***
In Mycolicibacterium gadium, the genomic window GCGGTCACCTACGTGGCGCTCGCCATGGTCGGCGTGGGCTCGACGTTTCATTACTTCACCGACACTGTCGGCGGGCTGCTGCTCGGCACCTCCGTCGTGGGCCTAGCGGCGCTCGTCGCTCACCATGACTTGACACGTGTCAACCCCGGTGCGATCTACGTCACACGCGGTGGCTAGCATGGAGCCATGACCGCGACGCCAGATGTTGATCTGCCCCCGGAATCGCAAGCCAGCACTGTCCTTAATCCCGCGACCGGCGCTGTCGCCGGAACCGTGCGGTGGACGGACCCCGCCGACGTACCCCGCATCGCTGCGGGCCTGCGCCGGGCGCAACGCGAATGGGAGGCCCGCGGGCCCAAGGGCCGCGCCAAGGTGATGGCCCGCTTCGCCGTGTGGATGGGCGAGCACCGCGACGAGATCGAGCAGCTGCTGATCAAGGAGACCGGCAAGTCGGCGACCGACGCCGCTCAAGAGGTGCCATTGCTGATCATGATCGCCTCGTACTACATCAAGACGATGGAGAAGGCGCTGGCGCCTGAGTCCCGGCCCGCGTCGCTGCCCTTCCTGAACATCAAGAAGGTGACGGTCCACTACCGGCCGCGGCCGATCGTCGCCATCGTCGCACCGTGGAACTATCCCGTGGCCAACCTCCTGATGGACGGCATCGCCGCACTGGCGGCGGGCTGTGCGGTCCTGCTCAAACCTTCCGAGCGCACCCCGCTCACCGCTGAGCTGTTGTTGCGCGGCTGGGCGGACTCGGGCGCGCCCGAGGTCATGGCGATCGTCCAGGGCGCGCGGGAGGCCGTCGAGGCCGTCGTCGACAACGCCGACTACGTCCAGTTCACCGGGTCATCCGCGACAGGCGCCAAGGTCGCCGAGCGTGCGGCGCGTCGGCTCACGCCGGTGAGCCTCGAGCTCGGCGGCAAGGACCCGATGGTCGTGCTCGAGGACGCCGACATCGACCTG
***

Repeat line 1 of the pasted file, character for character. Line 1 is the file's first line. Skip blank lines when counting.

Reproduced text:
In Mycolicibacterium gadium, the genomic window GCGGTCACCTACGTGGCGCTCGCCATGGTCGGCGTGGGCTCGACGTTTCATTACTTCACCGACACTGTCGGCGGGCTGCTGCTCGGCACCTCCGTCGTGGGCCTAGCGGCGCTCGTCGCTCACCATGACTTGACACGTGTCAACCCCGGTGCGATCTACGTCACACGCGGTGGCTAGCATGGAGCCATGACCGCGACGCCAGATGTTGATCTGCCCCCGGAATCGCAAGCCAGCACTGTCCTTAATCCCGCGACCGGCGCTGTCGCCGGAACCGTGCGGTGGACGGACCCCGCCGACGTACCCCGCATCGCTGCGGGCCTGCGCCGGGCGCAACGCGAATGGGAGGCCCGCGGGCCCAAGGGCCGCGCCAAGGTGATGGCCCGCTTCGCCGTGTGGATGGGCGAGCACCGCGACGAGATCGAGCAGCTGCTGATCAAGGAGACCGGCAAGTCGGCGACCGACGCCGCTCAAGAGGTGCCATTGCTGATCATGATCGCCTCGTACTACATCAAGACGATGGAGAAGGCGCTGGCGCCTGAGTCCCGGCCCGCGTCGCTGCCCTTCCTGAACATCAAGAAGGTGACGGTCCACTACCGGCCGCGGCCGATCGTCGCCATCGTCGCACCGTGGAACTATCCCGTGGCCAACCTCCTGATGGACGGCATCGCCGCACTGGCGGCGGGCTGTGCGGTCCTGCTCAAACCTTCCGAGCGCACCCCGCTCACCGCTGAGCTGTTGTTGCGCGGCTGGGCGGACTCGGGCGCGCCCGAGGTCATGGCGATCGTCCAGGGCGCGCGGGAGGCCGTCGAGGCCGTCGTCGACAACGCCGACTACGTCCAGTTCACCGGGTCATCCGCGACAGGCGCCAAGGTCGCCGAGCGTGCGGCGCGTCGGCTCACGCCGGTGAGCCTCGAGCTCGGCGGCAAGGACCCGATGGTCGTGCTCGAGGACGCCGACATCGACCTG